Every Sunday, my husband and I share what we are thankful for. While we give gratitude throughout the week, on Sundays, we make a point of saying our gratitude out loud to each other. “Sunday thankfuls” are a tradition we will teach our 9-month-old, and that we encourage our friends and family to join should they find themselves at our dinner table.
It’s important to us that we vocalize our gratitude out loud. Expressing gratitude in this way helps to keep us grounded by reminding us of the support networks, helping hands, and small acts of kindness that contribute to our overall happiness.
For many people, interactions in the workplace and connections between coworkers are deeply important to overall wellbeing. We learned in the early days of Cockroach Labs that expressing gratitude and praise for the good work of our peers was deeply important to our culture, and that there existed a desire to acknowledge and appreciate each other publicly. This developed into what we call “peer acks”, short for peer acknowledgments, a forum for celebrating the good work of our peers.
The evolution of peer acks is humble, and their origin, quite literally, treacly sweet. In the 2016 Q2 Employee Engagement Survey, engineer Raphael “kena” Poss wrote in a suggestion: “When people ask meaningful or insightful questions, peers can give them a cookie. Mini-stroopwafels.”
We didn’t institute an actual cookie system, but this did get wheels turning on how to simply and publicly recognize peers for their work. In our initial iteration, employees could email in their shoutouts, and Ben Darnell, fellow co-founder and Chief Architect, would read them aloud at the weekly Tuesday all-hands, keeping the senders anonymous.
Jordan for quickly resolving a variety of TeamCity issues. We're quickly getting to the point where we can switch over to it.
-- The first peer ack (August 2, 2016)
Our company grew, peer acks flourished, and soon, managing the incoming acks became unwieldy. More often than not, they would flood in the afternoon of -- and frequently in the hour before -- our Tuesday all-hands, leaving Chelsea Lee, our Employee Experience and Development Programs Manager, to frantically paste them into the agenda document in the few minutes before the meeting began. A wonderful problem to have, and also a micro-tornado every Tuesday afternoon.
Andrei Matei, a CockroachDB engineer and early champion of peer acks, came to the rescue. He developed a simple web app, built on CockroachDB (one of the first internal apps to dogfood CockroachDB), that streamlined submissions, making celebrating the work of fellow Roachers even easier.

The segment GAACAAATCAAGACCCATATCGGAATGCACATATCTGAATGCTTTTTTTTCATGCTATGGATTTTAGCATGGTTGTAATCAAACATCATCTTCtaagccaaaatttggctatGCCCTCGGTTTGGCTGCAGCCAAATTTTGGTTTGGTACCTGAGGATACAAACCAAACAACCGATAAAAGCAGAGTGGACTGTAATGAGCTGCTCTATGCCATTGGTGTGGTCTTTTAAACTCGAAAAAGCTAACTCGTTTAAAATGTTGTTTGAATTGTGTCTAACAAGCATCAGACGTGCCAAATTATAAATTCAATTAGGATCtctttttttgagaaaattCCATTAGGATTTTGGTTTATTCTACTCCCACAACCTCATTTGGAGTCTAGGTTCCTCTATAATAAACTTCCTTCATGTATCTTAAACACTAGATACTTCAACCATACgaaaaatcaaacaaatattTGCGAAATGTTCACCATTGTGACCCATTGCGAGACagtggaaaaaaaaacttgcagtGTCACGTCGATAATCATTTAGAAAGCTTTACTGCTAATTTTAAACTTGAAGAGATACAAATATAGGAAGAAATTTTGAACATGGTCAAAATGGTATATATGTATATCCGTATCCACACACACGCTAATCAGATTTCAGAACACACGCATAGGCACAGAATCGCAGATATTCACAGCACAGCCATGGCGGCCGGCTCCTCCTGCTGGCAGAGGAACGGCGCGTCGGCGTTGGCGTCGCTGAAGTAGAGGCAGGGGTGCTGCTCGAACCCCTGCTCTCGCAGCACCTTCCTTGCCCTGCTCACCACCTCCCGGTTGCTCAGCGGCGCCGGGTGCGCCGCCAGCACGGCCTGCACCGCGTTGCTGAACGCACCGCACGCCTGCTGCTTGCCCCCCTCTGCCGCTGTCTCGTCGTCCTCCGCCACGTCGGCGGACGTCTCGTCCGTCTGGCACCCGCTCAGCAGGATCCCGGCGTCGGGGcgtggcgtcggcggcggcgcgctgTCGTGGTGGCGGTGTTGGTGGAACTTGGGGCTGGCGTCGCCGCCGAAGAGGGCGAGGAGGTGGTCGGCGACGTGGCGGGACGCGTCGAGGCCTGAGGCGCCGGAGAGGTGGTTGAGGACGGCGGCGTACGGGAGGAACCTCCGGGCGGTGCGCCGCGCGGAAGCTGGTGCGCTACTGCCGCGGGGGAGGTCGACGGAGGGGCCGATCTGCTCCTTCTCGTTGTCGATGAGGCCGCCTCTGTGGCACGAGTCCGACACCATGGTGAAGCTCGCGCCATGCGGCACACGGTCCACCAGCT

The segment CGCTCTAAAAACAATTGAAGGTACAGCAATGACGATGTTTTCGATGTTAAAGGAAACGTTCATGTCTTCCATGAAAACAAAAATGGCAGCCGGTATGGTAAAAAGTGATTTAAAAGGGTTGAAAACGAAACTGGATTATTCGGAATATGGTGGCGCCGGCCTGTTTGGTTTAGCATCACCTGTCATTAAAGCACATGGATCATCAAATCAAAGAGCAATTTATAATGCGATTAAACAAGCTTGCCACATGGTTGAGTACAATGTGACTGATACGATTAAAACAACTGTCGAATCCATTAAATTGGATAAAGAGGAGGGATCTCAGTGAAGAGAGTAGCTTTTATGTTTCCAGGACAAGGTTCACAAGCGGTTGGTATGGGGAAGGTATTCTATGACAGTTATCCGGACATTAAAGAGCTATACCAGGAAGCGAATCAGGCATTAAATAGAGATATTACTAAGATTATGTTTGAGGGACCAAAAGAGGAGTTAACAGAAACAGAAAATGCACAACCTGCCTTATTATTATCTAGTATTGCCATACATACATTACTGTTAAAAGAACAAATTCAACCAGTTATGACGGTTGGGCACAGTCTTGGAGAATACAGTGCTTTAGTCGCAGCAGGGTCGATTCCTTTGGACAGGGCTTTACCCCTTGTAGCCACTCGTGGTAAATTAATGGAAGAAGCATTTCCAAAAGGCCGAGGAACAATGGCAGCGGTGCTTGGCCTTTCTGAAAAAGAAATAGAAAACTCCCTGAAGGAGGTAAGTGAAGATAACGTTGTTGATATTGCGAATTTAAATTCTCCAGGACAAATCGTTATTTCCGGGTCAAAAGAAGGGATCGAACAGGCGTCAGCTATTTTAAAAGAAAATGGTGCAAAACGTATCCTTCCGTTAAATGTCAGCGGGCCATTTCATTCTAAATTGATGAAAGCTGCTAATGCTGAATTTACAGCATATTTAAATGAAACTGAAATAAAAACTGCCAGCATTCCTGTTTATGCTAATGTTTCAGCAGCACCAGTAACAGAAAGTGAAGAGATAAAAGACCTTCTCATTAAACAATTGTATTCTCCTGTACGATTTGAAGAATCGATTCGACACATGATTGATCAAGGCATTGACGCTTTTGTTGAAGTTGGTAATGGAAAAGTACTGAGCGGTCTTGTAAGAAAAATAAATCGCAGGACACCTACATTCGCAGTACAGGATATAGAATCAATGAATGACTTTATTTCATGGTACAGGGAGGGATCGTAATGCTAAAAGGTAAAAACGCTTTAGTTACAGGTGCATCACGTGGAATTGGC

The original web app included two submission boxes: one for single line acknowledgements, separated by a carriage return, and the other for poetry, which supported multi-line acks. Popular opinion suggests that “poetry” was likely an artifact of Andrei’s sense of humor, but nevertheless, “acknowledgements-as-poetry” are now a much cherished and anticipated echelon of peer acks.
Our Education (neé Docs) team, leveled up the wordplay with their Docs FixIt Day in early 2018, capping off a day of volunteer bug-hunting, documenting, and tutorial-writing with an evening of poetry. Each tech writer chose a particularly impactful fellow Roacher and celebrated their altruism with a long-form poem.
Time flies by
and productivity dies
when you wait thirty minutes for TeamCity to try
all of the links in your docs.
We were sitting ducks
waiting for our builds to finish like a bunch of schmucks
with very little fu– patience
left to give.
The build times were tragic
and the errors were idiosyncratic
until Nikhil came along and worked his magic
to get TeamCity down to a minute.
So let’s raise a toast
to Nikhil who can boast
that his ingenuity was the most
impactful to the Docs team– prost!
Today, peer acks are given through “/ack”, a homegrown Slack app written by one of our engineering managers, Ken Liu. Ken used the writing of the app to familiarize himself with Go, Kubernetes, and of course, CockroachDB, hosting the app on CockroachDB Dedicated to boot. And true to our open source roots, Ken open-sourced the app “Peer Acks v2”, with the repo available on GitHub.
While the system of delivering our acks has evolved since 2016, our intentions have remained the same: celebrating and giving thanks to each other. So perhaps it’s time for a rebrand from “peer acks” to “peer grats”. Because to me, it has always been about gratitude. Thank you to my coworkers who have helped in a pinch. Thank you to those who go above and beyond. Thank you to our friends, family, and community who have supported us all these years.
@all Thank you, and a Happy Thanksgiving!